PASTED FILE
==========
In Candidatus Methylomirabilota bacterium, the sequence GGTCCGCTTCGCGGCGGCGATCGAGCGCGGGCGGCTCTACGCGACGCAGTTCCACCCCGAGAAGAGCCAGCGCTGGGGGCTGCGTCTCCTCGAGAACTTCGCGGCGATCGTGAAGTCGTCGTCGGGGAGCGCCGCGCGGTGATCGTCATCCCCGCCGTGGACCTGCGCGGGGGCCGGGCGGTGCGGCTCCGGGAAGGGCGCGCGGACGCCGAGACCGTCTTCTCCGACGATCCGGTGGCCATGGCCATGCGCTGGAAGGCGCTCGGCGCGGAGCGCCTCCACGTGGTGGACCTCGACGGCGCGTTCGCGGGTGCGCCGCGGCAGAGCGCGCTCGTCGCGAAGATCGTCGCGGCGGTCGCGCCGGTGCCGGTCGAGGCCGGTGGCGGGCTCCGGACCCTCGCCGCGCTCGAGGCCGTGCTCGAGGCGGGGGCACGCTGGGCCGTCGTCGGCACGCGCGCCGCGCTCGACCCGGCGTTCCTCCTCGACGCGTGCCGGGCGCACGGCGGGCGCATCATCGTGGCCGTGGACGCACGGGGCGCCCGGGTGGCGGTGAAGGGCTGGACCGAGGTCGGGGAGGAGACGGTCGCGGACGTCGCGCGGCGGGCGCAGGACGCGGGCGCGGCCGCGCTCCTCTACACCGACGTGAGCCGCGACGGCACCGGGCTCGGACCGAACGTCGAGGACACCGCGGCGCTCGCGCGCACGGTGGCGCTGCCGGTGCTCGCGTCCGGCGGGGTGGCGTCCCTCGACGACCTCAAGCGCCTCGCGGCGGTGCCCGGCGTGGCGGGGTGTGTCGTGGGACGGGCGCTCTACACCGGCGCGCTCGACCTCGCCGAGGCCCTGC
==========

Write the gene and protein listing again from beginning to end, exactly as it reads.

In Candidatus Methylomirabilota bacterium, the sequence GGTCCGCTTCGCGGCGGCGATCGAGCGCGGGCGGCTCTACGCGACGCAGTTCCACCCCGAGAAGAGCCAGCGCTGGGGGCTGCGTCTCCTCGAGAACTTCGCGGCGATCGTGAAGTCGTCGTCGGGGAGCGCCGCGCGGTGATCGTCATCCCCGCCGTGGACCTGCGCGGGGGCCGGGCGGTGCGGCTCCGGGAAGGGCGCGCGGACGCCGAGACCGTCTTCTCCGACGATCCGGTGGCCATGGCCATGCGCTGGAAGGCGCTCGGCGCGGAGCGCCTCCACGTGGTGGACCTCGACGGCGCGTTCGCGGGTGCGCCGCGGCAGAGCGCGCTCGTCGCGAAGATCGTCGCGGCGGTCGCGCCGGTGCCGGTCGAGGCCGGTGGCGGGCTCCGGACCCTCGCCGCGCTCGAGGCCGTGCTCGAGGCGGGGGCACGCTGGGCCGTCGTCGGCACGCGCGCCGCGCTCGACCCGGCGTTCCTCCTCGACGCGTGCCGGGCGCACGGCGGGCGCATCATCGTGGCCGTGGACGCACGGGGCGCCCGGGTGGCGGTGAAGGGCTGGACCGAGGTCGGGGAGGAGACGGTCGCGGACGTCGCGCGGCGGGCGCAGGACGCGGGCGCGGCCGCGCTCCTCTACACCGACGTGAGCCGCGACGGCACCGGGCTCGGACCGAACGTCGAGGACACCGCGGCGCTCGCGCGCACGGTGGCGCTGCCGGTGCTCGCGTCCGGCGGGGTGGCGTCCCTCGACGACCTCAAGCGCCTCGCGGCGGTGCCCGGCGTGGCGGGGTGTGTCGTGGGACGGGCGCTCTACACCGGCGCGCTCGACCTCGCCGAGGCCCTGC